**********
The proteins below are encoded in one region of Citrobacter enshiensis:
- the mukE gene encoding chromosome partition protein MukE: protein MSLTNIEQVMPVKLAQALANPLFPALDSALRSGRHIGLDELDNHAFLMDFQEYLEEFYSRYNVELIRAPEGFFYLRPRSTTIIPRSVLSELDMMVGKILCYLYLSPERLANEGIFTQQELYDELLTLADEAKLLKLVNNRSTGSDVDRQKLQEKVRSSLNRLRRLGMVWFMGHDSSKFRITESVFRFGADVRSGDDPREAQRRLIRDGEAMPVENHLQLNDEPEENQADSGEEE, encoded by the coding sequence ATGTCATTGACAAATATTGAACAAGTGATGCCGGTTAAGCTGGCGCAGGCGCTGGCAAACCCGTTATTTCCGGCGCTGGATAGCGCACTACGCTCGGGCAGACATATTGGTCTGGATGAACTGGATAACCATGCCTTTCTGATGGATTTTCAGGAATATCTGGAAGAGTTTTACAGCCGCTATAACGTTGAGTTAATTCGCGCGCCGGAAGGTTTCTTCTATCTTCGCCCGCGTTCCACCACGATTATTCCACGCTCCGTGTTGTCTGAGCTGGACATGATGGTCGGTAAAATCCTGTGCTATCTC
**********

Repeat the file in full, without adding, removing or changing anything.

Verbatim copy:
The proteins below are encoded in one region of Citrobacter enshiensis:
- the mukE gene encoding chromosome partition protein MukE: protein MSLTNIEQVMPVKLAQALANPLFPALDSALRSGRHIGLDELDNHAFLMDFQEYLEEFYSRYNVELIRAPEGFFYLRPRSTTIIPRSVLSELDMMVGKILCYLYLSPERLANEGIFTQQELYDELLTLADEAKLLKLVNNRSTGSDVDRQKLQEKVRSSLNRLRRLGMVWFMGHDSSKFRITESVFRFGADVRSGDDPREAQRRLIRDGEAMPVENHLQLNDEPEENQADSGEEE, encoded by the coding sequence ATGTCATTGACAAATATTGAACAAGTGATGCCGGTTAAGCTGGCGCAGGCGCTGGCAAACCCGTTATTTCCGGCGCTGGATAGCGCACTACGCTCGGGCAGACATATTGGTCTGGATGAACTGGATAACCATGCCTTTCTGATGGATTTTCAGGAATATCTGGAAGAGTTTTACAGCCGCTATAACGTTGAGTTAATTCGCGCGCCGGAAGGTTTCTTCTATCTTCGCCCGCGTTCCACCACGATTATTCCACGCTCCGTGTTGTCTGAGCTGGACATGATGGTCGGTAAAATCCTGTGCTATCTC